Alec Baldwin's portrayal as a blind man in an upcoming film has been equated to wearing "blackface," by a leading disability organziation.
The Ruderman Family Foundation condemned the actor's performance as a blind man in the upcoming film "Blind," according to a statement released by the organization.
"Alec Baldwin in 'Blind' is just the latest example of treating disability as a costume," said Jay Ruderman, the foundation's president.
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Ruderman added that the term "crip-face" could be used to describe Baldwin’s portrayal, making an equivalent term to the common term "blackface."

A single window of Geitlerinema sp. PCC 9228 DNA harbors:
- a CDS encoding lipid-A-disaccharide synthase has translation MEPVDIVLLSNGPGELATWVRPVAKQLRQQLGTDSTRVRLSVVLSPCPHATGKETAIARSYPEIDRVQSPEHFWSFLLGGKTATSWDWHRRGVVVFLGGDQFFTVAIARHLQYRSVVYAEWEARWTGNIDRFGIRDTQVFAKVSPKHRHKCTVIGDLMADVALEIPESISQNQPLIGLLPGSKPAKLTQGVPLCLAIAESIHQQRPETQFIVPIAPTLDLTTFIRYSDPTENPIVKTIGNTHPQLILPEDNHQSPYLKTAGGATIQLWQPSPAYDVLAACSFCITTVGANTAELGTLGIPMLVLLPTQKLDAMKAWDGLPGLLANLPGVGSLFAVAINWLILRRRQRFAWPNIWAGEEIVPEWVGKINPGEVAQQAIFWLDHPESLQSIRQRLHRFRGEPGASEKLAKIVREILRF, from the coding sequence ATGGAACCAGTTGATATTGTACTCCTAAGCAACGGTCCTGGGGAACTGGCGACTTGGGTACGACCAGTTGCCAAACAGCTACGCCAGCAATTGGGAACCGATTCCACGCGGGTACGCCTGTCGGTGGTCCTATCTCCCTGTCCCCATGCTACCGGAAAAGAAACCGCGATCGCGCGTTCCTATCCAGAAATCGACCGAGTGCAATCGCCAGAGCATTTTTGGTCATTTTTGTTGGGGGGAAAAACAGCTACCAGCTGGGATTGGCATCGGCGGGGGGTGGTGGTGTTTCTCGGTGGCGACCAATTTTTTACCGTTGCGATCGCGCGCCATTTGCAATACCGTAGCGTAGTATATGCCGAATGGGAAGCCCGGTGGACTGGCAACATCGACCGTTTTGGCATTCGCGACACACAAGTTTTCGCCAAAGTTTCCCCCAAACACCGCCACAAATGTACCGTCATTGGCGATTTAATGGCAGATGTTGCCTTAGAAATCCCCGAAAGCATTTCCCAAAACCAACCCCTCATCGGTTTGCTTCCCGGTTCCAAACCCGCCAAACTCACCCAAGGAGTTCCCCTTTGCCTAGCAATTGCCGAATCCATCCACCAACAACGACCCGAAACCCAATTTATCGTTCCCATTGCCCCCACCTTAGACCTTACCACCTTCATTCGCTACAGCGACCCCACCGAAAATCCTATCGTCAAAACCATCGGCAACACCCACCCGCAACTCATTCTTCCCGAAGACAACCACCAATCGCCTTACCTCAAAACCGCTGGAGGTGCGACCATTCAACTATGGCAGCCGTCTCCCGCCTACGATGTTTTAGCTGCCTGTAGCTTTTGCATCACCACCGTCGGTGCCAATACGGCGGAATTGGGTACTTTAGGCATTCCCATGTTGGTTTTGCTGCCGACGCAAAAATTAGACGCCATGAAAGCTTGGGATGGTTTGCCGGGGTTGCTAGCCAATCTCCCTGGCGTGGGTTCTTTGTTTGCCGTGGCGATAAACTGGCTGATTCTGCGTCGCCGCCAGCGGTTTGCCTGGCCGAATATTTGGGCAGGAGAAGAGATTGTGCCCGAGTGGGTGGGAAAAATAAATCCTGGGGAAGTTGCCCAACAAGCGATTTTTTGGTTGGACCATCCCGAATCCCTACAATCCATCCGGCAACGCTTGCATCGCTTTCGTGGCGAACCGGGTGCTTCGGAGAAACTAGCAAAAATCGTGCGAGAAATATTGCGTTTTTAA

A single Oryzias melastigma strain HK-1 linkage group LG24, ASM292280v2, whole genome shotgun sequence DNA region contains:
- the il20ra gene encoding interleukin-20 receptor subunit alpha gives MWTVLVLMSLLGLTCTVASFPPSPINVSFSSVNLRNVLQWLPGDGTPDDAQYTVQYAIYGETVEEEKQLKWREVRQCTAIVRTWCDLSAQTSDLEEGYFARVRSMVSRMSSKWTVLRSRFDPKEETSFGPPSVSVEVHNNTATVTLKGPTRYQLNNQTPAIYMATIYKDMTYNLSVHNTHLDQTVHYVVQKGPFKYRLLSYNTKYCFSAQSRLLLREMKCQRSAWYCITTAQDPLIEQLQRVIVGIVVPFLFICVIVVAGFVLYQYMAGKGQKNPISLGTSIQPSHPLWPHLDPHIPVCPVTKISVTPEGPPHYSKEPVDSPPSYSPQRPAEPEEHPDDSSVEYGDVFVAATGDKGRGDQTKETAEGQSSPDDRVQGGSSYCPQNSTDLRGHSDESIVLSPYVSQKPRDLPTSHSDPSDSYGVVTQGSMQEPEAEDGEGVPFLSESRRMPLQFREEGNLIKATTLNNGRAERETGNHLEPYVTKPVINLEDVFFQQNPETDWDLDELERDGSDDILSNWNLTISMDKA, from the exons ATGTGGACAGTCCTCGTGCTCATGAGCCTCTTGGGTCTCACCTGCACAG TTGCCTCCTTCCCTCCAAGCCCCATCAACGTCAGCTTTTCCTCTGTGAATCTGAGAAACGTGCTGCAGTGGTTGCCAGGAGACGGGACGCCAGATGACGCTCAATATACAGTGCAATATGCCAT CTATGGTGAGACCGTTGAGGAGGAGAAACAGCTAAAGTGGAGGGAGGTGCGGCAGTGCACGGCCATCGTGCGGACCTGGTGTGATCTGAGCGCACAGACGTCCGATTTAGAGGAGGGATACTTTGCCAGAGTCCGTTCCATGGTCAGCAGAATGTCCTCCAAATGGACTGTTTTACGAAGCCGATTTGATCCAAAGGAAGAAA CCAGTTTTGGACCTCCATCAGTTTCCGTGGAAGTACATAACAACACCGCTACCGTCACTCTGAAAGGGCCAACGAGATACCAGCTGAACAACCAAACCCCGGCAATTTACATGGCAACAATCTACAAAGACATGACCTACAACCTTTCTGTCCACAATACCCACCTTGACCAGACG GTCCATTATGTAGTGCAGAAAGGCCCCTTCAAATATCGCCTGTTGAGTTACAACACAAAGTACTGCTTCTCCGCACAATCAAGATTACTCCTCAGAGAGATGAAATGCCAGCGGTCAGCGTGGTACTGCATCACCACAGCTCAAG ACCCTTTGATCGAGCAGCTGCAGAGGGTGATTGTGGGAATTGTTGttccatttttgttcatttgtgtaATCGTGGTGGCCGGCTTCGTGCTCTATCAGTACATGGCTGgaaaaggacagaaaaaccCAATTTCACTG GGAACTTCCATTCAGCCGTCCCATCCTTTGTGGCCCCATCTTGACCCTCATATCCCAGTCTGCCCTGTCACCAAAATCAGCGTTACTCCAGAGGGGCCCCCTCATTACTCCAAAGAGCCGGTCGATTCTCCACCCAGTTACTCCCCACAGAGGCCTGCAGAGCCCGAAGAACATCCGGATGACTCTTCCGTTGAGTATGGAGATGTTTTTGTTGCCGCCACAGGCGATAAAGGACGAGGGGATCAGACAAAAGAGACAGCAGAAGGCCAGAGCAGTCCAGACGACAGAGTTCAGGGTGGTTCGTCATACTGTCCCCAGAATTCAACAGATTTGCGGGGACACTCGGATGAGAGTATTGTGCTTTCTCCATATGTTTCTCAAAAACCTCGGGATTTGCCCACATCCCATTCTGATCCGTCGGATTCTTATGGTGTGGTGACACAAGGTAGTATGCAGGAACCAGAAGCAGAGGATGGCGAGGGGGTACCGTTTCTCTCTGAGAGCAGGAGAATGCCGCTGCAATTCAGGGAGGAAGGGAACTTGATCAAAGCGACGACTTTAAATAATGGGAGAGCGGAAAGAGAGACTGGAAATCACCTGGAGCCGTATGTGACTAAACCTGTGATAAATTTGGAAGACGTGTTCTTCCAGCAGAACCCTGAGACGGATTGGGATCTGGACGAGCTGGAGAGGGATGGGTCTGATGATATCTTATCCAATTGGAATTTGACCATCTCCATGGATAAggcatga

Baldwin's character in the film becomes blind and loses his wife in a car accident. The character then meets a socialite, played by Demi Moore, who reads to Baldwin's character.
The actor is not the first to play a blind character. Jamie Foxx and Al Pacino both portrayed blind men in their roles in "Ray," and "Scent of a Woman," respectively.
Research by the Ruderman Family Foundation has found that 95 percent of characters with disabilities were played by those without, and half of Academy Awards for Best Actor roles have been awarded to able-bodied men.
"We no longer find it acceptable for white actors to portray black characters," Ruderman said. "Disability as a costume needs to also become universally unacceptable."
The film "Blind" will be in theaters July 14.
A representative for Baldwin declined to comment.